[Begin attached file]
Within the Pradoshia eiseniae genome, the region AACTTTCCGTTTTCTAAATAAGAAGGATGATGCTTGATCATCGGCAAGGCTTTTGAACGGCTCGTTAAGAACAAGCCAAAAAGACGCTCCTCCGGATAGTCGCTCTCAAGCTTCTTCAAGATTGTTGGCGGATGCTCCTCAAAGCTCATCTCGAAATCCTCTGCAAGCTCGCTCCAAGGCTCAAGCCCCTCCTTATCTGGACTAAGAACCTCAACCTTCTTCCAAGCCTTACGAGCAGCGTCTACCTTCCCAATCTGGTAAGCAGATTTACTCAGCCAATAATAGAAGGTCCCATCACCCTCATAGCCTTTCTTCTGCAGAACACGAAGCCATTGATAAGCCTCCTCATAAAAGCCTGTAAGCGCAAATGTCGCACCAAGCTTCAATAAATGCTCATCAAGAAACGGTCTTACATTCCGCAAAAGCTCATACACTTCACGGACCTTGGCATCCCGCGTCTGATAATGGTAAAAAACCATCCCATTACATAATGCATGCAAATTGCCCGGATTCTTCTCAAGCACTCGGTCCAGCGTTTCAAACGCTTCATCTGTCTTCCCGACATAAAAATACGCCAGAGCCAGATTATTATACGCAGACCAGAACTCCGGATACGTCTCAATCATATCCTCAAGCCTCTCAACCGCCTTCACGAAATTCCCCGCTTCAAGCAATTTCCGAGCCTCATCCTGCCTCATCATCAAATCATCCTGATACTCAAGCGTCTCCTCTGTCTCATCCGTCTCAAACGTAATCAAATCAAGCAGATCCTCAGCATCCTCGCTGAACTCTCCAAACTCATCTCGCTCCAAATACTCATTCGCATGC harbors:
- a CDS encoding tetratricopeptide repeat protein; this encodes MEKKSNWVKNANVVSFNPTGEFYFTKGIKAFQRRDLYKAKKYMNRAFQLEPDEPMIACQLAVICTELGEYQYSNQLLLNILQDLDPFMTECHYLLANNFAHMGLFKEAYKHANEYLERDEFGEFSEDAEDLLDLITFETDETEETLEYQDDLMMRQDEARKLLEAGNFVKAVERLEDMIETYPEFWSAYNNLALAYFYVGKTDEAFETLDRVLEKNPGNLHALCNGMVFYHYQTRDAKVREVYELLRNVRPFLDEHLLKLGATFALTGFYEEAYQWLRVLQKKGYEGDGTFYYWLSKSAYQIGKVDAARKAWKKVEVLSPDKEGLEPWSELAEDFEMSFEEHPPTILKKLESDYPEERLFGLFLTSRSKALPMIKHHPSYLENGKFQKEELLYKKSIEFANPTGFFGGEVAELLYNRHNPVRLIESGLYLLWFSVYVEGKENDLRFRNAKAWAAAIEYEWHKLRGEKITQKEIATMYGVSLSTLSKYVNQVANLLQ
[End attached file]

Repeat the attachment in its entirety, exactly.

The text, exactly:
Within the Pradoshia eiseniae genome, the region AACTTTCCGTTTTCTAAATAAGAAGGATGATGCTTGATCATCGGCAAGGCTTTTGAACGGCTCGTTAAGAACAAGCCAAAAAGACGCTCCTCCGGATAGTCGCTCTCAAGCTTCTTCAAGATTGTTGGCGGATGCTCCTCAAAGCTCATCTCGAAATCCTCTGCAAGCTCGCTCCAAGGCTCAAGCCCCTCCTTATCTGGACTAAGAACCTCAACCTTCTTCCAAGCCTTACGAGCAGCGTCTACCTTCCCAATCTGGTAAGCAGATTTACTCAGCCAATAATAGAAGGTCCCATCACCCTCATAGCCTTTCTTCTGCAGAACACGAAGCCATTGATAAGCCTCCTCATAAAAGCCTGTAAGCGCAAATGTCGCACCAAGCTTCAATAAATGCTCATCAAGAAACGGTCTTACATTCCGCAAAAGCTCATACACTTCACGGACCTTGGCATCCCGCGTCTGATAATGGTAAAAAACCATCCCATTACATAATGCATGCAAATTGCCCGGATTCTTCTCAAGCACTCGGTCCAGCGTTTCAAACGCTTCATCTGTCTTCCCGACATAAAAATACGCCAGAGCCAGATTATTATACGCAGACCAGAACTCCGGATACGTCTCAATCATATCCTCAAGCCTCTCAACCGCCTTCACGAAATTCCCCGCTTCAAGCAATTTCCGAGCCTCATCCTGCCTCATCATCAAATCATCCTGATACTCAAGCGTCTCCTCTGTCTCATCCGTCTCAAACGTAATCAAATCAAGCAGATCCTCAGCATCCTCGCTGAACTCTCCAAACTCATCTCGCTCCAAATACTCATTCGCATGC harbors:
- a CDS encoding tetratricopeptide repeat protein; this encodes MEKKSNWVKNANVVSFNPTGEFYFTKGIKAFQRRDLYKAKKYMNRAFQLEPDEPMIACQLAVICTELGEYQYSNQLLLNILQDLDPFMTECHYLLANNFAHMGLFKEAYKHANEYLERDEFGEFSEDAEDLLDLITFETDETEETLEYQDDLMMRQDEARKLLEAGNFVKAVERLEDMIETYPEFWSAYNNLALAYFYVGKTDEAFETLDRVLEKNPGNLHALCNGMVFYHYQTRDAKVREVYELLRNVRPFLDEHLLKLGATFALTGFYEEAYQWLRVLQKKGYEGDGTFYYWLSKSAYQIGKVDAARKAWKKVEVLSPDKEGLEPWSELAEDFEMSFEEHPPTILKKLESDYPEERLFGLFLTSRSKALPMIKHHPSYLENGKFQKEELLYKKSIEFANPTGFFGGEVAELLYNRHNPVRLIESGLYLLWFSVYVEGKENDLRFRNAKAWAAAIEYEWHKLRGEKITQKEIATMYGVSLSTLSKYVNQVANLLQ